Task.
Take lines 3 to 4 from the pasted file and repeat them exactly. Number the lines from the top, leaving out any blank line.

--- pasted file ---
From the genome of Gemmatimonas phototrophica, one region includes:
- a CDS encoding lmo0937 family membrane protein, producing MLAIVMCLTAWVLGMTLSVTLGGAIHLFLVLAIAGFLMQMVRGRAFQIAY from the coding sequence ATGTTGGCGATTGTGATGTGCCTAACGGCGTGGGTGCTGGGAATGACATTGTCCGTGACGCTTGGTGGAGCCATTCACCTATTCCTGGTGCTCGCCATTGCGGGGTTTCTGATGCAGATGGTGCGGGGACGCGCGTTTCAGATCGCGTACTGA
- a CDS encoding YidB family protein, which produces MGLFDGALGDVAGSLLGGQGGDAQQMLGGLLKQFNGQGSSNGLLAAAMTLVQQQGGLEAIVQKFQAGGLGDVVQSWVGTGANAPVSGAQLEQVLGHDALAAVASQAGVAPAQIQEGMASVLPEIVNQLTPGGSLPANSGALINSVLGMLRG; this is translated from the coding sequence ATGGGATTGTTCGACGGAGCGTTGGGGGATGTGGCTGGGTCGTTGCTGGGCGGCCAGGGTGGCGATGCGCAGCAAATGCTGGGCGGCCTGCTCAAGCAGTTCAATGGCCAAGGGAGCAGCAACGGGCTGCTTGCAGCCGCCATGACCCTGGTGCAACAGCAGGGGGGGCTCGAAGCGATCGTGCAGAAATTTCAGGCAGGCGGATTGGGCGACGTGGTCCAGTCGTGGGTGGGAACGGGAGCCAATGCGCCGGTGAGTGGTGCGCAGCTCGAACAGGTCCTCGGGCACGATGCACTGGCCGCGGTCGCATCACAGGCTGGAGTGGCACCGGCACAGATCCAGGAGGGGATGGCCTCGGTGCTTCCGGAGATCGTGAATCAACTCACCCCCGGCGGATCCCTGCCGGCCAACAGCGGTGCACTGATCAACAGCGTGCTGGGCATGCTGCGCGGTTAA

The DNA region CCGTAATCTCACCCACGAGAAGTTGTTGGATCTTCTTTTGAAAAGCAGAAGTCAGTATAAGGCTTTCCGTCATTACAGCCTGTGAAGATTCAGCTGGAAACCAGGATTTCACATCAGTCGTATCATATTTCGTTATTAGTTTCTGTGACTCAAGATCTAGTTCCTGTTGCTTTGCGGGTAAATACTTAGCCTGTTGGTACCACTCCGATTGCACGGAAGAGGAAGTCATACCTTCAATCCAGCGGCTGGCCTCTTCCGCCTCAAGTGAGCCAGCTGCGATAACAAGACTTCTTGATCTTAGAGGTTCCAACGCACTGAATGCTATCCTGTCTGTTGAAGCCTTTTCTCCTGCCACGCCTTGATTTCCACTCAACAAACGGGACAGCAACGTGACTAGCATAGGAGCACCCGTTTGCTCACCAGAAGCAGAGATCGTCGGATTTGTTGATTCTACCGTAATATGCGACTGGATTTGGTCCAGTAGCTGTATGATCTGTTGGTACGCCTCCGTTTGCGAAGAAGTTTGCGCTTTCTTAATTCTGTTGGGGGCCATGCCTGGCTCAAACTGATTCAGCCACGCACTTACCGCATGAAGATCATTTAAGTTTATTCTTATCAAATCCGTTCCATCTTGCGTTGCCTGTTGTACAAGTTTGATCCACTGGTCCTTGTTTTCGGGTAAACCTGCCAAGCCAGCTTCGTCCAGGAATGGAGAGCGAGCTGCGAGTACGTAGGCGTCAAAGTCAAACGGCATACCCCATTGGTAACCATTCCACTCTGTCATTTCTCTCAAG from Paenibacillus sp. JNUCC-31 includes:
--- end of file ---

- a CDS encoding YidB family protein, which produces MGLFDGALGDVAGSLLGGQGGDAQQMLGGLLKQFNGQGSSNGLLAAAMTLVQQQGGLEAIVQKFQAGGLGDVVQSWVGTGANAPVSGAQLEQVLGHDALAAVASQAGVAPAQIQEGMASVLPEIVNQLTPGGSLPANSGALINSVLGMLRG; this is translated from the coding sequence ATGGGATTGTTCGACGGAGCGTTGGGGGATGTGGCTGGGTCGTTGCTGGGCGGCCAGGGTGGCGATGCGCAGCAAATGCTGGGCGGCCTGCTCAAGCAGTTCAATGGCCAAGGGAGCAGCAACGGGCTGCTTGCAGCCGCCATGACCCTGGTGCAACAGCAGGGGGGGCTCGAAGCGATCGTGCAGAAATTTCAGGCAGGCGGATTGGGCGACGTGGTCCAGTCGTGGGTGGGAACGGGAGCCAATGCGCCGGTGAGTGGTGCGCAGCTCGAACAGGTCCTCGGGCACGATGCACTGGCCGCGGTCGCATCACAGGCTGGAGTGGCACCGGCACAGATCCAGGAGGGGATGGCCTCGGTGCTTCCGGAGATCGTGAATCAACTCACCCCCGGCGGATCCCTGCCGGCCAACAGCGGTGCACTGATCAACAGCGTGCTGGGCATGCTGCGCGGTTAA

The DNA region CCGTAATCTCACCCACGAGAAGTTGTTGGATCTTCTTTTGAAAAGCAGAAGTCAGTATAAGGCTTTCCGTCATTACAGCCTGTGAAGATTCAGCTGGAAACCAGGATTTCACATCAGTCGTATCATATTTCGTTATTAGTTTCTGTGACTCAAGATCTAGTTCCTGTTGCTTTGCGGGTAAATACTTAGCCTGTTGGTACCACTCCGATTGCACGGAAGAGGAAGTCATACCTTCAATCCAGCGGCTGGCCTCTTCCGCCTCAAGTGAGCCAGCTGCGATAACAAGACTTCTTGATCTTAGAGGTTCCAACGCACTGAATGCTATCCTGTCTGTTGAAGCCTTTTCTCCTGCCACGCCTTGATTTCCACTCAACAAACGGGACAGCAACGTGACTAGCATAGGAGCACCCGTTTGCTCACCAGAAGCAGAGATCGTCGGATTTGTTGATTCTACCGTAATATGCGACTGGATTTGGTCCAGTAGCTGTATGATCTGTTGGTACGCCTCCGTTTGCGAAGAAGTTTGCGCTTTCTTAATTCTGTTGGGGGCCATGCCTGGCTCAAACTGATTCAGCCACGCACTTACCGCATGAAGATCATTTAAGTTTATTCTTATCAAATCCGTTCCATCTTGCGTTGCCTGTTGTACAAGTTTGATCCACTGGTCCTTGTTTTCGGGTAAACCTGCCAAGCCAGCTTCGTCCAGGAATGGAGAGCGAGCTGCGAGTACGTAGGCGTCAAAGTCAAACGGCATACCCCATTGGTAACCATTCCACTCTGTCATTTCTCTCAAG from Paenibacillus sp. JNUCC-31 includes: